Epigenetics in Cardiovascular Disease

S. Aslibekyan, S. A. Claas, D. K. Arnett

Research output: Chapter in Book/Report/Conference proceedingChapterpeer-review

2 Scopus citations


All three major classes of epigenetic processes-methylation, histone modification, and RNA-based mechanisms-are implicated in the pathogenesis of cardiovascular disease (CVD). Differential methylation of repetitive elements throughout the genome as well as specific regions has been associated with CVD-related traits such as inflammation, dyslipidemia, hypertension, and obesity. Although advances in array technology have enabled cost-effective epigenome-wide screens of DNA methylation in CVD, such studies have yet to produce widely used risk stratification tools or treatment approaches. Posttranslational modification of histone proteins has been show to contribute to a variety of cardiovascular phenotypes including atherosclerosis, inflammation, hypertension, diabetic cardiomyopathy, cardiac hypertrophy, stroke, heart failure, and abdominal aortic aneurysm; it has also been observed in context of common CVD drugs, namely, statins. A growing body of evidence supports the role of microRNAs in the development of myocardial infarction, angina pectoris, apoptosis, arrhythmias, and cardiac hypertrophy. Translation of epidemiologic and animal studies to clinical utility has been quite limited. Drugs that impact posttranslational modification of histone proteins have shown promise in the context of heart failure and myocardial injury, but have yet to be tested in human trials. MicroRNAs offer valuable potential as a diagnostic tool for acute coronary syndromes, but the development of microRNA-based CVD therapies is still in its infancy. The most promising epigenetic therapy for CVD to date, BET inhibitor RVX-208, has been evaluated in two trials of blood lipids, atherosclerosis, and major adverse cardiovascular events, yielding discrepant results. On the balance, epigenetics continues to show considerable potential to impact CVD risk stratification, diagnostics, and therapy but still faces a long road to successful clinical translation.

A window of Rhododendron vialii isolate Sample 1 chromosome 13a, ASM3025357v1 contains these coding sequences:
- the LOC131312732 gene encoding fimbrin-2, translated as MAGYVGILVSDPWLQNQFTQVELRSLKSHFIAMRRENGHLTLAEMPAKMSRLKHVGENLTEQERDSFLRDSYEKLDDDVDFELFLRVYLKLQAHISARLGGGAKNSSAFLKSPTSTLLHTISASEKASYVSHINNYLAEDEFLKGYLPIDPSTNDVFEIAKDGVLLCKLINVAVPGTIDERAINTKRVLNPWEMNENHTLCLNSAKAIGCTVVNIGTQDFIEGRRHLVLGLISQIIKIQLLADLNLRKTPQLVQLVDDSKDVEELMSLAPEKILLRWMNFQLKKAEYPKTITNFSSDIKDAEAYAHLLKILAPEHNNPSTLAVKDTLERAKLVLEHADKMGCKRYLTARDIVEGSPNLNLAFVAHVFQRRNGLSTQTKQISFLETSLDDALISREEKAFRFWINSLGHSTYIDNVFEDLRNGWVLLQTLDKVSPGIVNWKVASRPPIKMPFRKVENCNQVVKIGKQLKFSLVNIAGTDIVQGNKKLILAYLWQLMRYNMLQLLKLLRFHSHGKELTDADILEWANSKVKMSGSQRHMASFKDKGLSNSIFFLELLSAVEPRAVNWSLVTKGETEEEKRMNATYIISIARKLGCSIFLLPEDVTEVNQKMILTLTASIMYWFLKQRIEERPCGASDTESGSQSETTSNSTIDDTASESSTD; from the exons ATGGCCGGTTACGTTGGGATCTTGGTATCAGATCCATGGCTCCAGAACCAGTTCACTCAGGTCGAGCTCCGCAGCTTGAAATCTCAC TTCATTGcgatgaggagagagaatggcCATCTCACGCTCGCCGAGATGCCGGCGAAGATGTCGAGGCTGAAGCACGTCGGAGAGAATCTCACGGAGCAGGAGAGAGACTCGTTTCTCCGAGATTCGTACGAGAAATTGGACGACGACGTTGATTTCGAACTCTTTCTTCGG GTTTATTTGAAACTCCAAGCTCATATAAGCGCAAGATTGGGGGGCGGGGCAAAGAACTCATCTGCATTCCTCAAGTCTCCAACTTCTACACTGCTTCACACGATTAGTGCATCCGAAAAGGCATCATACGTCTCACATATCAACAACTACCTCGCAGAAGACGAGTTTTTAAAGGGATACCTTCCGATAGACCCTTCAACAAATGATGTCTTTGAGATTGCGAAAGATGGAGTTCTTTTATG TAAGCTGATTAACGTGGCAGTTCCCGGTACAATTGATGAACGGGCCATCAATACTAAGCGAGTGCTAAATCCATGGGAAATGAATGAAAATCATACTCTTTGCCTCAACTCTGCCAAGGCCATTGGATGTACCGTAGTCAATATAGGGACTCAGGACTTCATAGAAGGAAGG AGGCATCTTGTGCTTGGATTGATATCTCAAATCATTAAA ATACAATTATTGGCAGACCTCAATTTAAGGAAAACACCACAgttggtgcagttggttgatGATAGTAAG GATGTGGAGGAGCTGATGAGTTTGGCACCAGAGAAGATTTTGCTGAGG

Original languageEnglish
Title of host publicationTranslating Epigenetics to the Clinic
Number of pages23
StatePublished - Jan 4 2017

Bibliographical note

Publisher Copyright:
© 2017 Elsevier Inc. All rights reserved.


  • Atherosclerosis
  • Cardiovascular
  • DNA methylation
  • Heart failure
  • Histone modification
  • MicroRNA
  • Noncoding RNA

ASJC Scopus subject areas

  • General Medicine
  • General Biochemistry, Genetics and Molecular Biology


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